It’s interesting to read the spectrum of opinions people have expressed online about Saturday Night at the Baths, a fairly innocuous melodrama concerning gay life in New York City circa the mid-’70s. Some fans recall embracing the film at the time of its release because so few movies offered positive gay imagery, while others relish the piece as a time capsule because much of the picture was shot inside the Continental Baths, a mecca for gay men in Greenwich Village back in the day. Yet others pillory the film as predictable and timid, both fair charges, while still more dismiss the picture as an advertisement for the Continental. That charge also has some validity, seeing as how Steve Ostrow, who owned the Continental, produced the picture and plays himself in a small supporting role. According to this movie’s vision of the Continental, Ostrow’s establishment was a magical place where nothing bad or untoward ever happened. Even the notion of cruising receives little more than a mention, despite casual hookups being a significant part of gay-bathhouse culture. So with all these differing takes, which interpretation seems most accurate? Weirdly, all of them.
On its surface, the picture is a gentle story about a young man coming to grips with a complicated sexual identity, since a job playing piano at the Continental forces him to consider long-suppressed homosexual yearnings. Underneath, Saturday Night at the Baths is an infomercial—don’t bother looking for any suggestions of peer pressure, prostitution, or sexual or substance abuse. Yet because some folks may have genuinely experienced the Continental as an idyllic place, the rose-colored portrayal could be at least partially accurate.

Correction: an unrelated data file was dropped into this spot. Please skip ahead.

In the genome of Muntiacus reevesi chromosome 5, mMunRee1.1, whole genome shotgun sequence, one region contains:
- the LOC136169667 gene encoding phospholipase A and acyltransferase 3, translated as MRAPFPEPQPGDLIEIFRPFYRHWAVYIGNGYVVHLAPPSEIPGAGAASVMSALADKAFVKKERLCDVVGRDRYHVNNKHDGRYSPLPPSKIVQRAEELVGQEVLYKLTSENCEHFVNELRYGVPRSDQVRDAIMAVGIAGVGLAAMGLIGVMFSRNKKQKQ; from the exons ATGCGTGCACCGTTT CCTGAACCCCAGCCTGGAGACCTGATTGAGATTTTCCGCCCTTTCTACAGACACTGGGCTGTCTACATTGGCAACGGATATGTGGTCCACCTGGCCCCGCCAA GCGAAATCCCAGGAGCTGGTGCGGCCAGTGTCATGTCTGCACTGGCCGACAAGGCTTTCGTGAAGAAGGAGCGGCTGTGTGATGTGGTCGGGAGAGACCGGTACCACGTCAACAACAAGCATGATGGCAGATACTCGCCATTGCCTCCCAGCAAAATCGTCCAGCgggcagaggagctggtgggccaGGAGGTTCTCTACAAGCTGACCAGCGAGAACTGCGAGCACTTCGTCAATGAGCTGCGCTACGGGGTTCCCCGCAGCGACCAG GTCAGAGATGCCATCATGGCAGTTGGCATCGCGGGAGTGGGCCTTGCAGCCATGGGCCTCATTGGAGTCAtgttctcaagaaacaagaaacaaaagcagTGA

In any event, the story’s protagonist is Michael (Robert Aberdeen), a skinny musician from Montana who lands a job at the Continental. The club’s manager, Scotti (Don Scotti), takes an interest in Michael very quickly, putting the moves on the pianist and then backing off when Michael says he’s straight. Sure enough, Michael lives with open-minded Tracy (Ellen Sheppard), though she plainly suspects there’s more to her lover’s gender identity than even he realizes. And so it goes from there. Spending time with Scotti compels Michael to move past homophobia, while also demonstrating to the audience that, gosh darn it, gay men are people, too. If it’s possible to imagine a movie that feels as earnest as an after-school special while also featuring drag queens, full-frontal nudity, and gyrating dancers wearing gold-lamé banana hammocks, then you’ve got a sense of what to expect from Saturday Night at the Baths.
Saturday Night at the Baths: FUNKY